In his news release, (MADD CEO Andrew) Murie dismissed their complaints and said they are "obviously disgruntled with the organization."… Yesterday, more than 100 MADD donors contacted the Star to say they had been suspicious of MADD's fundraising practices due to the high volume of telemarketing calls and other fundraising contacts they receive, sometimes monthly. MADD has numerous paid fundraising campaigns, using paid telemarketers, a company that sends people knocking on doors, a direct mail company and a company that distributes chocolate mint boxes around the province.

"I am absolutely furious at reading what MADD is doing with donors' dollars," said Joyce Williamson, 77, a widow who has made frequent $25 donations to MADD for many years. When she learned from the Star article that so little of her cheque was going to charitable works, she decided not to give to MADD again. She said MADD's paid door and phone canvassers used "emotional blackmail" by pressing her on the phone or at the door with numerous stories of drunk driving fatalities.

The Star's story revealed that telemarketers work off a script that encourages them to press prospective donors three successive times after the person has said "no." The Star's investigation found the paid fundraisers take most of the money, and send the remainder to head office.

And the "War on Drunk Driving" goes on… (Thanks to Stephen Biss of Mississauga, Ontario.)

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Police Framing Citizens for DUI

Monday, December 11th, 2006

The following news article speaks for itself.


WATERBURY: Report Blasts DUI Derby

Waterbury, Conn. Dec. 8 — It didn't matter whether drivers were drunk for state troopers from Troop I in Bethany to charge them with driving under the influence.

Three years ago, drunken-driving arrests were a game for several troopers in Troop I, according to a scathing report released Monday attacking how the agency polices itself.

The report, released by the state's Attorney General's Office and the New York state police, says it was an "open competition" among members of the troop's midnight shift to see who could make the most DUI arrests.

"They wanted to become members of the 100 club for the year," the report quoted one trooper, who was describing how each trooper tried to make 100 DUI arrests.

A state police internal audit in 2004 showed Troop I, where the "100 club" was active, made 500 DUI arrests in the previous year, far more than any other barracks. The midnight shift even received a departmental award for its DUI arrests.

According to the report, it took serious misconduct for the troopers to log that many DUI arrests. The report said troopers were discouraging people from taking breath tests…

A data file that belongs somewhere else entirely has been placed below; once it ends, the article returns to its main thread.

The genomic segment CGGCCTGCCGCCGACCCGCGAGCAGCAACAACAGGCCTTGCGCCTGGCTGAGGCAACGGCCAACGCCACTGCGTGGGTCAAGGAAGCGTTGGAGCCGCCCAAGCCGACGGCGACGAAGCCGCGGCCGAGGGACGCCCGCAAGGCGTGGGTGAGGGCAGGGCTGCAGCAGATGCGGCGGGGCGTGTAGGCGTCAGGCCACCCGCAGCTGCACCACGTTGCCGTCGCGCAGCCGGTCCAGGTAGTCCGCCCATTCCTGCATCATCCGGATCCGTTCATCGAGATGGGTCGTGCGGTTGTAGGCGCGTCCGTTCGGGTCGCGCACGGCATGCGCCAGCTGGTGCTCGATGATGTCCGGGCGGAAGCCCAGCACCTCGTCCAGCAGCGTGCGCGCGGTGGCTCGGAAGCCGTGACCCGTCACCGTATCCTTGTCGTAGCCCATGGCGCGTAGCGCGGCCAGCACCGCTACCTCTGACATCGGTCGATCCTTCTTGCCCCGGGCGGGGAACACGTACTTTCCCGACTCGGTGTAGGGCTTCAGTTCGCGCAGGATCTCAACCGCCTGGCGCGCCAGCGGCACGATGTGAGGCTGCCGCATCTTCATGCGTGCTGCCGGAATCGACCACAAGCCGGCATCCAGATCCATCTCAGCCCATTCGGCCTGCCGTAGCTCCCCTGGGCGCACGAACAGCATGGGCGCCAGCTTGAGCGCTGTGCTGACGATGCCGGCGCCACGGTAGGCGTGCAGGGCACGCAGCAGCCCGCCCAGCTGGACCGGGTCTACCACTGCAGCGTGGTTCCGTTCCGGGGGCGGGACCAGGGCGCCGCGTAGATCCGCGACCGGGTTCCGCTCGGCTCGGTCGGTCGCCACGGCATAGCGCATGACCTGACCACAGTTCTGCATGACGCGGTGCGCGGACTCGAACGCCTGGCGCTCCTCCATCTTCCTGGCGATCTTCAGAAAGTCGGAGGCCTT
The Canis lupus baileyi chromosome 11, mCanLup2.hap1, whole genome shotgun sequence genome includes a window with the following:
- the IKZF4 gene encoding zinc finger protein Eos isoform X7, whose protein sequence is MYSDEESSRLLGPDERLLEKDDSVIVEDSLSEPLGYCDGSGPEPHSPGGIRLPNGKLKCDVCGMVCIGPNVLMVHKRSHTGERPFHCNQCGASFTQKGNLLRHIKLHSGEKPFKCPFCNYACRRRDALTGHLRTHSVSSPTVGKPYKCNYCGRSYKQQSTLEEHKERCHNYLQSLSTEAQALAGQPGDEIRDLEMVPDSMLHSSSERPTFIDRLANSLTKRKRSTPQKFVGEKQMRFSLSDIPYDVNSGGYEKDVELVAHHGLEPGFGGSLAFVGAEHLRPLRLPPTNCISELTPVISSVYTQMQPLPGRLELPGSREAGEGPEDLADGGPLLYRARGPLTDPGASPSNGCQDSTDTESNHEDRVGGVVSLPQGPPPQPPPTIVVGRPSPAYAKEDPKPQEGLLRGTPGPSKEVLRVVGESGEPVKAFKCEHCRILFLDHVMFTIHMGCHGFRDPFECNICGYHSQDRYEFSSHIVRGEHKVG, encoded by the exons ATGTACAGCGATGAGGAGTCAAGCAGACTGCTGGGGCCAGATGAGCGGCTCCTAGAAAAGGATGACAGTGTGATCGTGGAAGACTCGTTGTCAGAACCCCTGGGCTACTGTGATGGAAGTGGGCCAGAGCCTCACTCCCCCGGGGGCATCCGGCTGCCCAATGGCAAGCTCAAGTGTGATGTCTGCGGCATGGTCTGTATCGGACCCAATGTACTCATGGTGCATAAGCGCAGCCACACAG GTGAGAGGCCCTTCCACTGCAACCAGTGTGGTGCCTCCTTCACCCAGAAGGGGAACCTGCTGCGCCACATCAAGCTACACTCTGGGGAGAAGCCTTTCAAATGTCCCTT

The troopers told people that if they took the breath tests they would have to stay in police custody longer before they could post bond and be released, the report states.

That allowed troopers to report they arrested drivers on DUI charges because the drivers admitted using alcohol or marijuana, the report stated.

Subsequent laboratory tests showed that many of the people arrested did not have drugs or alcohol in their systems, or had amounts well below the legal limit.

That allowed troopers to report they arrested drivers on DUI charges because the drivers admitted using alcohol or marijuana, the report stated.

Subsequent laboratory tests showed that many of the people arrested did not have drugs or alcohol in their systems, or had amounts well below the legal limit.

The audit's findings were turned over to the state police Internal Affairs Division….


So, of course, Internal Affairs cleaned it up, right?


…But the internal affairs investigation looked at only one trooper.

"The internal affairs investigation was conducted in such a haphazard manner that it would be impossible to determine whether or not employee misconduct occurred by reading the internal affairs investigation report," the report read. "Virtually none of the leads in this case were adequately followed."

The internal affairs investigation concluded the issues were not that serious and were the result of sloppy paperwork, according to the report.

It was common for the internal affairs division to try to protect fellow state police officers above all else, according to the report.


Unfortunately, this is not an isolated practice. When you declare a political "war on drunk driving", pass unjust laws, violate constitutional rights and render biased decisions from the bench, you send a clear message to the police.


(Thanks to Radley Balko and "Jon".)

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Judge Refuses All Tests

Friday, December 8th, 2006

"What should I do if I'm stopped for a DUI?" Do what judges do:

Illinois Judge Charged with Drunken Driving

Bellevue, Ill. December 7 — A judge driving with his boss was charged with drunken driving after a wreck that sent another motorist to the hospital, and the other judge was seen by an officer pouring out a can of beer, police said.

St. Clair County Circuit Judge Patrick Young, 58, was handcuffed and arrested and charged with drunken driving after the Sunday crash, about 20 miles from St. Louis. He refused a sobriety test, authorities said…

Young's attorney, Clyde Kuehn, said Thursday his client was "absolutely within his rights" to refuse a field sobriety test and a Breathalyzer test, saying the tests have proven unreliable.

If they are so unreliable (and they are), why does this judge always allow them into evidence in cases he's presiding over? And why does he probably throw the book at defendants for refusing to cooperate?